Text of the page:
Built in Audit Trail Tool - Last Command in Linux

December 3, 2013 | By
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linux last command

If you are working as a server administrator, you may understand that you have to protect your server. Not only from the outside, but you have to protect it from the inside. Linux has one built-in command to see who is the last logged in user into your server.

The command is last. This command is very useful for audit trail. Let’s start to see what can last to do for you.

What is the function of Last command

Last display a list of all user logged in (and out) from /var/log/wtmp since the file was created. This file is binary file which cannot view by text editor such as Vi, Joe or another else. This trick is pretty smart because user (or root) can not modify the file as they want.

Last gives you information the name of all users logged in, its tty, IP Address (if the user doing a remote connection) date - time, and how long the user logged in.

How to run Last

You just need to type last on your console. Here’s the sample :

$ last

leni pts/0 10.0.76.162 Mon Dec 2 12:32 - 13:25 (00:53)
pungki tty1 Mon Dec 2 09:31 still logged in
reboot system boot 2.6.32-358.23.2 Mon Dec 2 09:20 - 13:25 (04:05)

Here’s how to read last information :

  • The first column tell who are the user
  • The second column give us information about how the user is connected
    • pts/0 (pseudo terminal) means that the user connect via remote connections such as SSH or telnet
    • tty (teletypewriter) means that the user connect via direct connection to the computer or local terminal
    • Exception for reboot activity the status will be shown is system boot
  • The third column show where the user come from. If the user connect from remote computer, you will see a hostname or an IP Address. If you see :0.0 or nothing it means that the user is connect via local terminal. Exception for reboot activity, the kernel version will be shown as the status
  • The remaining columns display when the log activity has happened. Numbers in the bracket tell us how many hours and minutes the connection was happened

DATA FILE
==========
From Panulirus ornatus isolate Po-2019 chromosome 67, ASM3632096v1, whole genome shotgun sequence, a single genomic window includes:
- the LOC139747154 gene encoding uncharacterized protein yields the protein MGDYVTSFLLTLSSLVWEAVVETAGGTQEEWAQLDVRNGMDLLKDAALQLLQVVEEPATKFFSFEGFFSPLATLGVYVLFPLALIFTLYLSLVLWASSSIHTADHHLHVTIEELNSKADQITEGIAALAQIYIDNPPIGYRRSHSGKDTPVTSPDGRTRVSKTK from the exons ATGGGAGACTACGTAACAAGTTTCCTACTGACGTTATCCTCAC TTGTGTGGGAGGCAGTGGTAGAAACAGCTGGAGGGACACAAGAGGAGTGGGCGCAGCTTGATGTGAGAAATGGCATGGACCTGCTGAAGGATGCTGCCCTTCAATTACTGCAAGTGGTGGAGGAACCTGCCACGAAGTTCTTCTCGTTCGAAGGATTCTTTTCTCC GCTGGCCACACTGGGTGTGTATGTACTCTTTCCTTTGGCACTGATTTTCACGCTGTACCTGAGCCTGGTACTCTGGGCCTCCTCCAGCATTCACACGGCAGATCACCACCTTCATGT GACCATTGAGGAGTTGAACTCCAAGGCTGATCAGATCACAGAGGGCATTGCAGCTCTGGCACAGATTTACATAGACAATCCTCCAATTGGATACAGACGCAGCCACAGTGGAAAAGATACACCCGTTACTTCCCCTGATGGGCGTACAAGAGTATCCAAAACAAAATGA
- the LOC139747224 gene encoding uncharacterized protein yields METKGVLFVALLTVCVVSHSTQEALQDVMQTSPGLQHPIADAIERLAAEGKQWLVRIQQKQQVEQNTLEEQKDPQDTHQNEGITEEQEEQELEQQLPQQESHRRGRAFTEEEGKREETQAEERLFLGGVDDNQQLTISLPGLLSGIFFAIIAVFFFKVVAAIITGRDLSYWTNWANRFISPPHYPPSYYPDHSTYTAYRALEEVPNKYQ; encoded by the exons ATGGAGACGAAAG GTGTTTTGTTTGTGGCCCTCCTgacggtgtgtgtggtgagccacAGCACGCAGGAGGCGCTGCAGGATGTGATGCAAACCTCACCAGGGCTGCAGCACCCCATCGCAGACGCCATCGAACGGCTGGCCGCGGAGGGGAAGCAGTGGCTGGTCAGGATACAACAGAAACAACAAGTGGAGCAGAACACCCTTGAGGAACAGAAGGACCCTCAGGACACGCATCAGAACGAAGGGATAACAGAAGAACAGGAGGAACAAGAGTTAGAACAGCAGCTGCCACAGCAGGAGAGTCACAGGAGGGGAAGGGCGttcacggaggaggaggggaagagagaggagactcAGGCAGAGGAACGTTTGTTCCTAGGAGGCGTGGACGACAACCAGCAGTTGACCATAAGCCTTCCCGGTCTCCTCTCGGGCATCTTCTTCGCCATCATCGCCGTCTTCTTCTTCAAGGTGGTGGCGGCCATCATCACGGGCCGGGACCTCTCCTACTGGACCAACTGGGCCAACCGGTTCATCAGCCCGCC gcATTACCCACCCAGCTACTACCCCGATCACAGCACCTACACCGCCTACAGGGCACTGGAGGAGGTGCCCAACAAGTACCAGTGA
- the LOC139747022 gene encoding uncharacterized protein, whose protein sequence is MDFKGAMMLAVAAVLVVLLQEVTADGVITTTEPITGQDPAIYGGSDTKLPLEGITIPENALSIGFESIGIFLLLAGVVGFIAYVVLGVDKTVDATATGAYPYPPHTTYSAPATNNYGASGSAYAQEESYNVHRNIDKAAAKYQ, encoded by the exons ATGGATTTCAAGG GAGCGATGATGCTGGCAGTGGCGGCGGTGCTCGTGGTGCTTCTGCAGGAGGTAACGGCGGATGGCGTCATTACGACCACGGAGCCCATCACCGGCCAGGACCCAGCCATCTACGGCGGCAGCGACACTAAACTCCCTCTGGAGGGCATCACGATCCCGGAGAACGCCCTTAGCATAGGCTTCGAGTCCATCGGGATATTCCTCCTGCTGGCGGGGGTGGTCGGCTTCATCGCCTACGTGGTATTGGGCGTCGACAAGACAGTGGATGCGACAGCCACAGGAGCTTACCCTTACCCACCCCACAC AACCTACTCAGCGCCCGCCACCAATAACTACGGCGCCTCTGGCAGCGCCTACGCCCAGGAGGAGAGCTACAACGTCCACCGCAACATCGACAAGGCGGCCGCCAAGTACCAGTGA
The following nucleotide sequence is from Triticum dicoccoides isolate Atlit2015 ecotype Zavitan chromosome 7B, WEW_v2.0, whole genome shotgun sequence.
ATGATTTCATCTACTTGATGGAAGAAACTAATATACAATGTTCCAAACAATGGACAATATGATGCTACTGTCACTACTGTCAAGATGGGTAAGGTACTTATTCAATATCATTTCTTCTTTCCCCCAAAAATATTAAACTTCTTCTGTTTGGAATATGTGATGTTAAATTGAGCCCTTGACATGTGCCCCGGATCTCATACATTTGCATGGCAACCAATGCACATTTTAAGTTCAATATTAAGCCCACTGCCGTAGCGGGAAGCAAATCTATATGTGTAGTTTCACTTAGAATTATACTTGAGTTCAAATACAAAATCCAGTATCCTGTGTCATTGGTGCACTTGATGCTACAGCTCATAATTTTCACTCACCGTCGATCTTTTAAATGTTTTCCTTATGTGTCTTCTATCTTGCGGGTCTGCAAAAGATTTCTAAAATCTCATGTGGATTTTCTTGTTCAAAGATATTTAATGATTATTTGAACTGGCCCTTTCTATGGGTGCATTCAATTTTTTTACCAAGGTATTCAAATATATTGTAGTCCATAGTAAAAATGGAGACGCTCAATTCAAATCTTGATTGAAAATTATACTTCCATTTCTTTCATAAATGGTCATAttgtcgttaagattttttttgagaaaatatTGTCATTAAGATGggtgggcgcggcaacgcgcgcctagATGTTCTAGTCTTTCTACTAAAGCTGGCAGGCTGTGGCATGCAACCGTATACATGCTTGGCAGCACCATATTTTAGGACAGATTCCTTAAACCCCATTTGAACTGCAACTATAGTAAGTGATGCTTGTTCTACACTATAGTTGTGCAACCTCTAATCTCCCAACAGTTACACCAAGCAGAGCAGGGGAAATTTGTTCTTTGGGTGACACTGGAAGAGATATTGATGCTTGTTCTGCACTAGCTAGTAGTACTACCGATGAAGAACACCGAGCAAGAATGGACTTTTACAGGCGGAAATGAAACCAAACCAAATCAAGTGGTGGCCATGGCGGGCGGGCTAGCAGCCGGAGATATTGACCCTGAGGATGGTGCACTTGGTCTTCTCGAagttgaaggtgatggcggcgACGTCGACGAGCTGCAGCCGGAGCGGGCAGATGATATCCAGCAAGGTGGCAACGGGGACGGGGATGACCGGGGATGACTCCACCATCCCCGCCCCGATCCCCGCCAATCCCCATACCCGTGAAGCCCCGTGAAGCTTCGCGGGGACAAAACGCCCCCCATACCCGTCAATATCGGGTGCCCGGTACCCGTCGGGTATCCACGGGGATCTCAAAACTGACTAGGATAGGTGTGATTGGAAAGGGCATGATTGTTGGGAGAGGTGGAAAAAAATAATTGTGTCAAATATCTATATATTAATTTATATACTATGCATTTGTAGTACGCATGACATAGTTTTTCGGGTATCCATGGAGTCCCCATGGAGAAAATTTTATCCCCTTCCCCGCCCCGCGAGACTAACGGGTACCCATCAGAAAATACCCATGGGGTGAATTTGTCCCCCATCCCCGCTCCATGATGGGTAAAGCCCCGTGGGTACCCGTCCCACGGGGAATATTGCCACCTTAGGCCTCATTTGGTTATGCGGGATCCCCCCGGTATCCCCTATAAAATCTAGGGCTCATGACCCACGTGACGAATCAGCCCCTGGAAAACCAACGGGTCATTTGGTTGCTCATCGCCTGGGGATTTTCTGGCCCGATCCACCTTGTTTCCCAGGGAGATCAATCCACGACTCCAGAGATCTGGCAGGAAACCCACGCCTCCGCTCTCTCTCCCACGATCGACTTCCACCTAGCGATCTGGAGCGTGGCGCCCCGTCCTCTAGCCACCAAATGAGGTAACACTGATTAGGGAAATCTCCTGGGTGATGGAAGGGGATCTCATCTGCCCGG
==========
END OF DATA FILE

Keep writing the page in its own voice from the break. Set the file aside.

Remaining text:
Some examples of Last command on day-to-day operation

    Limit the number of line shown

    When you have a lot of lines to show, you can limit how many lines do you want to see. Use -n parameter to do it.

    $ last -n 3

    leni pts/0 10.0.76.162 Mon Dec 2 12:32 - 13:25 (00:53)
    pungki tty1 Mon Dec 2 09:31 still logged in
    reboot system boot 2.6.32-358.23.2 Mon Dec 2 09:20 - 13:25 (04:05)

    -n parameter will make last command to display 3 lines starting from the current time and backwards

    Don’t display the hostname

    Use -R parameter to do is. Here’s the sample :

    $ last -R

    leni pts/0 Mon Dec 2 12:32 - 13:25 (00:53)
    pungki tty1 Mon Dec 2 09:31 still logged in
    reboot system boot Mon Dec 2 09:20 - 13:25 (04:05)

    As you see, now there is no information about hostname or IP Address

    Display the hostname in the last column

    To do this, we can use -a parameter

    $ last -a

    leni pts/0 Mon Dec 2 12:32 - 13:25 (00:53) 10.0.76.162
    pungki tty1 Mon Dec 2 09:31 still logged in :0.0
    reboot system boot Mon Dec 2 09:20 - 13:25 (04:05) 2.6.32-358.23.2.el6.i686

    Now the hostname information such as 10.0.76.162 will be placed in the last column.

    Print full login and logout time and dates

    You can use -F parameter for this. Here’s a sample.

    $ last -F

    leni pts/0 10.0.76.162 Mon Dec 2 12:32:24 2013 - Mon Dec 2013 13:25:24 2013 (00:53)

    Print specific user name